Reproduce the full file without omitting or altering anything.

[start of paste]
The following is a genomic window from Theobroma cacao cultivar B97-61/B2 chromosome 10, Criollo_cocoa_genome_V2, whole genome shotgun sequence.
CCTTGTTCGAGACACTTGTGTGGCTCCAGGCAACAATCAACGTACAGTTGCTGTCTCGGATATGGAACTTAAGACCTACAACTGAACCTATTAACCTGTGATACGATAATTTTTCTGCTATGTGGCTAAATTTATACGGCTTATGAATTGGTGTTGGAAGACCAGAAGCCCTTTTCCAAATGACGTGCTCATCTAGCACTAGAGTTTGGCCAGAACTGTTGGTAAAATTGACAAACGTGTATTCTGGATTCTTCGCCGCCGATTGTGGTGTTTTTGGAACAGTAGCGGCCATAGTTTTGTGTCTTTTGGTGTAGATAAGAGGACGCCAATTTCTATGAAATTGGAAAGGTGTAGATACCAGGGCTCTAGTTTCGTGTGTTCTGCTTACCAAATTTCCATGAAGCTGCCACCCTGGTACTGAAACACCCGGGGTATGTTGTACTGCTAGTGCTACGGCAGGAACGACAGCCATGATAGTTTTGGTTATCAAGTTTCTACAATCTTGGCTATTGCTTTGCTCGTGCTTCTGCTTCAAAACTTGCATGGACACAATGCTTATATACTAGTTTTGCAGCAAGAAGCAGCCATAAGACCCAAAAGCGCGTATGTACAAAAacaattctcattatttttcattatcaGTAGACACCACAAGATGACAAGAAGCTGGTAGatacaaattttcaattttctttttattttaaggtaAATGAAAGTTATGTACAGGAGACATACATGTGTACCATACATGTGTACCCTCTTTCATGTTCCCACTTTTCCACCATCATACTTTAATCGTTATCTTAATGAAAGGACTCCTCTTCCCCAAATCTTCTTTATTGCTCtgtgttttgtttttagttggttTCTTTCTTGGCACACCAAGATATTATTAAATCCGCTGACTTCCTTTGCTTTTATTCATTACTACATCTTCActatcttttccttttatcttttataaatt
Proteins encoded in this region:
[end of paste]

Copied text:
The following is a genomic window from Theobroma cacao cultivar B97-61/B2 chromosome 10, Criollo_cocoa_genome_V2, whole genome shotgun sequence.
CCTTGTTCGAGACACTTGTGTGGCTCCAGGCAACAATCAACGTACAGTTGCTGTCTCGGATATGGAACTTAAGACCTACAACTGAACCTATTAACCTGTGATACGATAATTTTTCTGCTATGTGGCTAAATTTATACGGCTTATGAATTGGTGTTGGAAGACCAGAAGCCCTTTTCCAAATGACGTGCTCATCTAGCACTAGAGTTTGGCCAGAACTGTTGGTAAAATTGACAAACGTGTATTCTGGATTCTTCGCCGCCGATTGTGGTGTTTTTGGAACAGTAGCGGCCATAGTTTTGTGTCTTTTGGTGTAGATAAGAGGACGCCAATTTCTATGAAATTGGAAAGGTGTAGATACCAGGGCTCTAGTTTCGTGTGTTCTGCTTACCAAATTTCCATGAAGCTGCCACCCTGGTACTGAAACACCCGGGGTATGTTGTACTGCTAGTGCTACGGCAGGAACGACAGCCATGATAGTTTTGGTTATCAAGTTTCTACAATCTTGGCTATTGCTTTGCTCGTGCTTCTGCTTCAAAACTTGCATGGACACAATGCTTATATACTAGTTTTGCAGCAAGAAGCAGCCATAAGACCCAAAAGCGCGTATGTACAAAAacaattctcattatttttcattatcaGTAGACACCACAAGATGACAAGAAGCTGGTAGatacaaattttcaattttctttttattttaaggtaAATGAAAGTTATGTACAGGAGACATACATGTGTACCATACATGTGTACCCTCTTTCATGTTCCCACTTTTCCACCATCATACTTTAATCGTTATCTTAATGAAAGGACTCCTCTTCCCCAAATCTTCTTTATTGCTCtgtgttttgtttttagttggttTCTTTCTTGGCACACCAAGATATTATTAAATCCGCTGACTTCCTTTGCTTTTATTCATTACTACATCTTCActatcttttccttttatcttttataaatt
Proteins encoded in this region: